Following a season where more live football was covered than ever before, the Premier League has extended plans to cover the game moving forward. There had been suggestions that live broadcasting rights would go to auction to be picked up by the highest bidder but, instead, fans can look forward to a similar plan as before.
TV Deals Rolled Over as Study Finds Football Fans Continue To Binge Football
Is It All Too Much?
Existing rights owned by Sky Sports, BT Sports and Amazon have simply been extended. The companies involved see the Premier League as one of the most important parts of their package but what does the deal mean for the average fan?
Football supporters’ viewing habits were put under the microscope as part of a wider survey carried out by Casino Winner. It found that, on average, viewers have been watching 3.2 games per week during the period that they have been locked out of the stadiums.
Naturally, within those figures, there are some notable variations with followers of Burnley taking in up to nine games a week. At an average of just over three, there is the question of whether the new deal is actually worth it. The numbers have been taken at a time when there was blanket coverage across the Premier League with all ten games shown live during every round. Less than a third of those matches were, therefore, being taken in by the viewers.
It could be argued that there has been a surfeit of football since Project Restart. Broadcasters were eager to get involved and live matches returned to terrestrial television for the first time in many years.
There are, of course, hopes that the game will be back to normal at the start of the 2021/22 Premier League season. The intention is that grounds will be back to full capacity and those live viewing figures will go down as a result. Alternatively, fans may be cautious about going back out into large crowds or there may simply be a degree of inertia involved after spending long periods at home.
Only time will tell but would steady viewing figures have an effect on live football rights moving forward?
More of the Same
In the wake of Project Restart, there has been a period where every Premier League match has been covered live. The satellite broadcasters were joined by the BBC and, between them, blanket live broadcasts have been in place.
That system will come to an end as supporters are allowed back into stadiums, but these football tv deals remain extensive ones. Sky Sports and BT Sport will continue to cover multiple matches across EPL weekends while Amazon Prime will step in with around 20 live games across the season.
The parties with most to gain from the announcement are the Premier League clubs. There were fears that an auction would dilute the returns and the 20 teams would be earning less revenue as a result. As the footballing world starts to come out of a period where fans’ spending on match days has been slashed, this could have been problematic.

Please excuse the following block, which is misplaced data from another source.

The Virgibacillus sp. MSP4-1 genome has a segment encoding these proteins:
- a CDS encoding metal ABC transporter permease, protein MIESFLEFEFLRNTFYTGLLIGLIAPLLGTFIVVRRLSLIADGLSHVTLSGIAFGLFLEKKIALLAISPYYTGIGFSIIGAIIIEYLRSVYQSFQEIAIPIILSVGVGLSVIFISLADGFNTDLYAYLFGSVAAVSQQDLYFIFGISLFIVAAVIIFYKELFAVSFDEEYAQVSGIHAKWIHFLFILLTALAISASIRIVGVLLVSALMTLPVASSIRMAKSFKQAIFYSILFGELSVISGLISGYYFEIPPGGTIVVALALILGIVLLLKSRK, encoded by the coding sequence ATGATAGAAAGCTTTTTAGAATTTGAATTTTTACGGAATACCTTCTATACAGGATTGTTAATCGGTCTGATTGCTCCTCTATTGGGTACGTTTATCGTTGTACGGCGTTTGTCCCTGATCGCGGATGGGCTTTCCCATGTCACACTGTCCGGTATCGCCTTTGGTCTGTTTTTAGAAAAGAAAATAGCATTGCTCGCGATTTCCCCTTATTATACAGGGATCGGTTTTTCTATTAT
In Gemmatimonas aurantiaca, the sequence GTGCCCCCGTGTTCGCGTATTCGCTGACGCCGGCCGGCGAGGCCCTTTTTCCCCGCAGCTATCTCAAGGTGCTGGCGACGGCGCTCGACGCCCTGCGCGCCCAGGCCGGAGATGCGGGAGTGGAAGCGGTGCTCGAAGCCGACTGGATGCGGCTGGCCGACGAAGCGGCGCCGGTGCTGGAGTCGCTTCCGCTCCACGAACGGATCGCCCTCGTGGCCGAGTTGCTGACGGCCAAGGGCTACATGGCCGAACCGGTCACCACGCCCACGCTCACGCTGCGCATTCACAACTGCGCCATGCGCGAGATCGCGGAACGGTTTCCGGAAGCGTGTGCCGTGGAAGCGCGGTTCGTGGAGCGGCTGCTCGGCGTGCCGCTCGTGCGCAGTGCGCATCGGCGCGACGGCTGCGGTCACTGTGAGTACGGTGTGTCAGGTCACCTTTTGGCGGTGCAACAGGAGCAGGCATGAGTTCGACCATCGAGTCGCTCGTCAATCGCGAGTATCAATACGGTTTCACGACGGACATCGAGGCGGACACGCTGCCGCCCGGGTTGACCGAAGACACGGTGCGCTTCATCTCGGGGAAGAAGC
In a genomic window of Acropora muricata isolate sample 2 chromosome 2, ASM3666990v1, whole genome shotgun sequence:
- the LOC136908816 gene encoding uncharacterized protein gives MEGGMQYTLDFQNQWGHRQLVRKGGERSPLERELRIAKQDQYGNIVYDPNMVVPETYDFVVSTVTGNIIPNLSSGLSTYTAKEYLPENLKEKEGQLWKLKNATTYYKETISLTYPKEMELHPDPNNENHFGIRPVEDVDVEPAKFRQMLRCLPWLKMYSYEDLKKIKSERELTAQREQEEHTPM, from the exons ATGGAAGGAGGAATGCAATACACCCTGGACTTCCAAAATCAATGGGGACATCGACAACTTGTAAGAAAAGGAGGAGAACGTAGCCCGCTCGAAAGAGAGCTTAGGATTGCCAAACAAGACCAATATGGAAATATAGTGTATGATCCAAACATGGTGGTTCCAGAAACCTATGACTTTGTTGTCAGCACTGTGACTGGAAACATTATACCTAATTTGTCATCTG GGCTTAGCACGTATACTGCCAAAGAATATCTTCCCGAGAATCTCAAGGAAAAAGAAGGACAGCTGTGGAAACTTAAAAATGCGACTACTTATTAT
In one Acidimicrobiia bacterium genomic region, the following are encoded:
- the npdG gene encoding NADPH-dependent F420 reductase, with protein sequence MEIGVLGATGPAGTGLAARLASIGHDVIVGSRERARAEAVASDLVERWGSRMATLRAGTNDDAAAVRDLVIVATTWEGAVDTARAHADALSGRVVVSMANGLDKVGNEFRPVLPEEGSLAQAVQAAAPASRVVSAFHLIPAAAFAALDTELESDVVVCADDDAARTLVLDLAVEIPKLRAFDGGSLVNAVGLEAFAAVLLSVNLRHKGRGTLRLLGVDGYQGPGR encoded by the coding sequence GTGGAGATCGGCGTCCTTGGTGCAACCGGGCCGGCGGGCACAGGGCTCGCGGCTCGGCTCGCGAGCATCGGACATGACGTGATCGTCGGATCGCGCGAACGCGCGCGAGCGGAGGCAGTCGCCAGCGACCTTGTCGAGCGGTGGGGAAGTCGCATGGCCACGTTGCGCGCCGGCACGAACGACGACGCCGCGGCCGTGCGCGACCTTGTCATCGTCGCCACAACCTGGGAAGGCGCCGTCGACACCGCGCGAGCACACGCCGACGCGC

The current deal remains unchanged from the £5 billion which was agreed back in 2018. The bigger winners are the lower league clubs with the Premier League making a commitment to increase its £1.5 billion funding by some £100 million over the next four years.
Place Your Bids
While the Premier League chose not to resort to an auction in 2021, the door is open to a similar bidding system in the future. There are new broadcasters looking to get a slice of the EPL pie and that could lead to lucrative contracts in the years to come.
Until recently, Sky Sports and BT Sport enjoyed a duopoly in the UK with the BBC stepping in to provide edited highlights via their long-standing Match of the Day programme. Amazon Prime have since broken through with their modest live coverage and there may well be some new contenders in the near future.
DAZN is a popular live streaming service run by Kevin Mayer who was previously an executive at the Disney Corporation. The company has already made its mark on global football by beating Sky to an exclusive rights deal for Italy’s Serie A. DAZN are also edging in to other high profile sports and it seems almost certain that they will be looking at an arrangement for the Premier League moving forward.
Other new streaming and subscription services cannot be ruled out. If Amazon Prime are enjoying substantially increased revenue on the back of live football then who’s to say that Netflix won’t be joining in? It’s pure speculation of course but there is a good chance that the slices of that Premier League pie are about to be more thinly distributed.
Footing the Bill
While we are enjoying more live football than ever before, the inclusion of the BBC as part of the viewing portfolio has played a part. Having previously been faced with two subscriptions for Sky Sports and BT Sport for many years, the possibility of adding Amazon Prime, DAZN and others into the mix is very real.
Will football fans be willing to pay for multiple subscription services as a result of multiple TV deals, or will they finally decide that enough is enough? We’ll only know the answer to this question when this fascinating survey is revisited in future years.